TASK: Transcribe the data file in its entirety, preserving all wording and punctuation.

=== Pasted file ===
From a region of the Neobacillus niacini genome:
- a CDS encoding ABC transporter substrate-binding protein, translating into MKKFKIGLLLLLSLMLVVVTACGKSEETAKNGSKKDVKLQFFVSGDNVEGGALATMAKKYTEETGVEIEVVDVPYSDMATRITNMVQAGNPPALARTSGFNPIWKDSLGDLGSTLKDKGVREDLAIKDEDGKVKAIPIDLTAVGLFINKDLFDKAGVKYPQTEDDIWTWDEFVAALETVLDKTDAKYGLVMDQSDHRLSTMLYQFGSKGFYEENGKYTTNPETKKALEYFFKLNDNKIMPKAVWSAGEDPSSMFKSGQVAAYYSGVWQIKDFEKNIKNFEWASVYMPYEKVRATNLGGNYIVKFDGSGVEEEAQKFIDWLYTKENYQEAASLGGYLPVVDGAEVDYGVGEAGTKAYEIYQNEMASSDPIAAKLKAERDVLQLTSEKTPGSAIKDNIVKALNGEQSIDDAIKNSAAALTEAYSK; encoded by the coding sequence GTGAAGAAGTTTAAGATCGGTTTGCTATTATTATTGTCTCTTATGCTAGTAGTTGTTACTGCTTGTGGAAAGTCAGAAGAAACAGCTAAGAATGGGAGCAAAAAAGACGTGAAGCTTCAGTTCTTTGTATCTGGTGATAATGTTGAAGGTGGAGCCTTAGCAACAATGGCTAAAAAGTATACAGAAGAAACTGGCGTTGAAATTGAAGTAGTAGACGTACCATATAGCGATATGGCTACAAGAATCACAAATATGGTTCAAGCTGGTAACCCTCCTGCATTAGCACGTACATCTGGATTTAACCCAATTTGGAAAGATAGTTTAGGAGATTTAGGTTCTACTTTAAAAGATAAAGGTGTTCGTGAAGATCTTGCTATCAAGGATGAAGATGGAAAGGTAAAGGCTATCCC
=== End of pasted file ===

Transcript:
From a region of the Neobacillus niacini genome:
- a CDS encoding ABC transporter substrate-binding protein, translating into MKKFKIGLLLLLSLMLVVVTACGKSEETAKNGSKKDVKLQFFVSGDNVEGGALATMAKKYTEETGVEIEVVDVPYSDMATRITNMVQAGNPPALARTSGFNPIWKDSLGDLGSTLKDKGVREDLAIKDEDGKVKAIPIDLTAVGLFINKDLFDKAGVKYPQTEDDIWTWDEFVAALETVLDKTDAKYGLVMDQSDHRLSTMLYQFGSKGFYEENGKYTTNPETKKALEYFFKLNDNKIMPKAVWSAGEDPSSMFKSGQVAAYYSGVWQIKDFEKNIKNFEWASVYMPYEKVRATNLGGNYIVKFDGSGVEEEAQKFIDWLYTKENYQEAASLGGYLPVVDGAEVDYGVGEAGTKAYEIYQNEMASSDPIAAKLKAERDVLQLTSEKTPGSAIKDNIVKALNGEQSIDDAIKNSAAALTEAYSK; encoded by the coding sequence GTGAAGAAGTTTAAGATCGGTTTGCTATTATTATTGTCTCTTATGCTAGTAGTTGTTACTGCTTGTGGAAAGTCAGAAGAAACAGCTAAGAATGGGAGCAAAAAAGACGTGAAGCTTCAGTTCTTTGTATCTGGTGATAATGTTGAAGGTGGAGCCTTAGCAACAATGGCTAAAAAGTATACAGAAGAAACTGGCGTTGAAATTGAAGTAGTAGACGTACCATATAGCGATATGGCTACAAGAATCACAAATATGGTTCAAGCTGGTAACCCTCCTGCATTAGCACGTACATCTGGATTTAACCCAATTTGGAAAGATAGTTTAGGAGATTTAGGTTCTACTTTAAAAGATAAAGGTGTTCGTGAAGATCTTGCTATCAAGGATGAAGATGGAAAGGTAAAGGCTATCCC